PEN World Voices: Words Without Borders at Columbia University

Thursday at PEN World Voices brings me uptown to Columbia University, which I don’t visit often enough, to catch a variety of international writers associated with Words Without Borders or the new Words Without Borders anthology. There’s a nice turnout and a feeling of excitement in the room, because the combination of diverse talents and histories represented by the writers sitting patiently in the front row is truly something special.

After a quick Russian-doll-like unpacking of introductions (Esther Allen introduces Dedi Felman who introduces Margo Jefferson) we hear Marilynne Robinson recite Children of the Sky, a dreamily tragic prose poem by Seno Gumira Ajidarma of Indonesia. This contrasts nicely with the irreverent next piece, an excerpt from Revulsion by Horacio Castellanos Moya of El Salvador in which a couple of citizens critique their nation’s grand monuments (one of which looks like a giant urinal).

I’m not sure of the title of Haitian author Dany Laferriere’s story, which he reads in a deep gravelly rumble (he finally gives up on his attempt to read in English, and Dedi Felman gamely joins him to complete the reading). We then travel to China, where the esteemed Ma Jian and his interpreter treat us to a Where Are You Running To?, first in Chinese and then in English (interestingly, as his interpreter notes, the English version of the same piece somehow adds up to a much longer text). I’m intrigued enough by this piece, and by Ma Jian’s soulful countenance, that I can’t help buying a copy of his book Stick Out Your Tongue (I’ll let you know how I like it later). I’m also intrigued by Jian’s comment that he did not know, until he arrived in America, that there was such a thing as a “live reading” in which an author recites from his or her own work. The concept, he says, does not exist among Chinese writers.

The globe-trotting continues as Heidi Julavits presents a very affecting and lyrical piece, Vietnam. Thursday. by Johan Harstad of Norway, followed by a performance of the first few pages of African Psycho by Alain Mabanckou (who I also enjoyed hearing at the Town Hall event yesterday). I’m not sure how to place this powerful and sinister novel (about a wannabe serial murderer who idolizes a more famous murderer who once terrorized his city) in the context of African literature, but I catch top and bottom notes of Camus, Dostoevsky and Edgar Allen Poe in these clever words. I get a chance to chat with Mabanckou after the event, and I ask if he’s aware of Bret Easton Ellis’s similarly-titled American Psycho. Mabanckou smiles conspiratorially and says that, yes, he is fully aware of both the book and the movie.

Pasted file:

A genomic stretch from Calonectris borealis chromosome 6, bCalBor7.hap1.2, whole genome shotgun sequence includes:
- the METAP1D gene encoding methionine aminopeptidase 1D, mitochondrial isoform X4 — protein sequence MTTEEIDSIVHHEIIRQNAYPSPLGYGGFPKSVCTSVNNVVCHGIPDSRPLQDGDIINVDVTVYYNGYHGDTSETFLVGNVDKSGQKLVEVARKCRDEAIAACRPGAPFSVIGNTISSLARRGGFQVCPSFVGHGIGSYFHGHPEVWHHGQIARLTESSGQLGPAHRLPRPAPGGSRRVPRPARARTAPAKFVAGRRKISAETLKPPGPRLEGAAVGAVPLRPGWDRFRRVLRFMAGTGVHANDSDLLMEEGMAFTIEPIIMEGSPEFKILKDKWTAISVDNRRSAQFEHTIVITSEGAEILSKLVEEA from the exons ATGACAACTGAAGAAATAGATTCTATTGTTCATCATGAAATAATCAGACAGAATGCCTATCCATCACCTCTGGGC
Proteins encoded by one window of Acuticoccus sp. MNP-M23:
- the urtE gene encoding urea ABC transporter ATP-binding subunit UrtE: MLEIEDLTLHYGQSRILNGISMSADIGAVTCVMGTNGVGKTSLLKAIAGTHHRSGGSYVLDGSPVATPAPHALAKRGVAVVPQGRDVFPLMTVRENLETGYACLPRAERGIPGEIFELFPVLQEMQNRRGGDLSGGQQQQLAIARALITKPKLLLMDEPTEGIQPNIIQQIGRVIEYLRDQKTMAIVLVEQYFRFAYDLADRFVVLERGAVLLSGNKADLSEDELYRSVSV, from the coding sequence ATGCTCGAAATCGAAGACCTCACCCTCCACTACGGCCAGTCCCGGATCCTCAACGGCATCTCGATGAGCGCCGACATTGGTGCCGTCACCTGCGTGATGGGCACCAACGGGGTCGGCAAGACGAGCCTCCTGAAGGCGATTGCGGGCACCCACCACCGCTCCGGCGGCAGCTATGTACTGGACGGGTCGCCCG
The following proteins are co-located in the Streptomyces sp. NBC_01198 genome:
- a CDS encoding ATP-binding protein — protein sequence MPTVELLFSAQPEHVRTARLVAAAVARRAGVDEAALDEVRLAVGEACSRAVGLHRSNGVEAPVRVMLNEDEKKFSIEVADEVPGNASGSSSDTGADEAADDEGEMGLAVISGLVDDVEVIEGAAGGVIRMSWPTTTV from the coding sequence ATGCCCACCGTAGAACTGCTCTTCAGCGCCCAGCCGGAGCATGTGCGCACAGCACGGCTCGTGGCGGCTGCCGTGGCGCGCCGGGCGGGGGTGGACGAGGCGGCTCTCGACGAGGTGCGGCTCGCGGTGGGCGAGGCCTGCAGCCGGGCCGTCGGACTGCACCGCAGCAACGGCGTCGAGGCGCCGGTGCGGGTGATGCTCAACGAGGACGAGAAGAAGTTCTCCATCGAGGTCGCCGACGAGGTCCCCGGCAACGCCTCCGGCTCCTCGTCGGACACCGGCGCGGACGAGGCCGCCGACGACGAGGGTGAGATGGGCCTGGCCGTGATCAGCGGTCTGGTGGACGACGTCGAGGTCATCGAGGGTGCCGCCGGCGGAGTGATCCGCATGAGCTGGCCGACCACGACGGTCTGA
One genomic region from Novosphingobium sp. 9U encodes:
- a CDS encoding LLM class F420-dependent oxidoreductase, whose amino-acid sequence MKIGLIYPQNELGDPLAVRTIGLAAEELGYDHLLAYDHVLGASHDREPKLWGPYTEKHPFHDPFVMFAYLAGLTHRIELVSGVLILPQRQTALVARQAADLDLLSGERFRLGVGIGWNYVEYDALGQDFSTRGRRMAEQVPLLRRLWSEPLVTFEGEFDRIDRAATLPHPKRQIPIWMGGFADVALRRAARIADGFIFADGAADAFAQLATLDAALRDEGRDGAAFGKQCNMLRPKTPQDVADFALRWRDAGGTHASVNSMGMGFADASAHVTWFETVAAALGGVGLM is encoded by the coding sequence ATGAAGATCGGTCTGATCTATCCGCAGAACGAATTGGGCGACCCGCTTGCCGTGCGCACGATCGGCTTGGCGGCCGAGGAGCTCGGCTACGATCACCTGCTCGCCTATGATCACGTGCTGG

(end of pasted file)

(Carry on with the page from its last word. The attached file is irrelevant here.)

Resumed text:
Indonesia to El Salvador to Haiti to China to Norway to Congo-Brazzaville — not bad for an hour and a half! You can’t help but feel enriched after an event like this.

5 Responses

  1. good vibrationsIt sounds very
    good vibrations

    It sounds very enriching, but I have to press, regarding your Tuesday rant. Do you feel like there’s some hope for humanity and their planet? If so, why. I visit various writing sites; find that 99% of writers are concerned with getting theysef’s published, nothing else. Like winning American Idolatry – what would be the point? Better restaurants, better sex, better apartment, better than someone else.

    I see them as winning. The Carlyle Group’s picnic gots more weight than Pen Voices. The stupid huddled masses yearning to drink Pepsi don’t know any better. And no one’s telling them which path makes all the difference. McCarthy wins the Pulitzer, why not Stephen King?

  2. Thanks, Stokey — and yes, I
    Thanks, Stokey — and yes, I absolutely do see hope for humanity. I always have — optimism comes naturally to me. Maybe that’s why I am so constantly disgusted by the reality around me, because I know most of this bullshit does *not* have to be.

  3. African PsychoI’m going to
    African Psycho

    I’m going to actually ask a question about something you mentioned from the reading … shocking I know.

    But … African Psycho seems to beg to be compared/contrasted to Bret Easton Ellis’s American Psycho in a more complete way … can you speak to this a bit more and was this allusion intentional at all, as far as you know? You mention he was “aware” … but … that doesn’t really resolve either way.

  4. Good question — well, if
    Good question — well, if this book had been written by an American author, I’d have guessed that the title “African Psycho” would have to be a reference to the Ellis phenomenon. But Alain Mabanckou doesn’t seem like the kind of writer who sits around reading hip postmodern American novels, and I considered it possible that the similarity of the titles was coincidental. But it’s not, and I guess it’s a smaller literary world than I thought.

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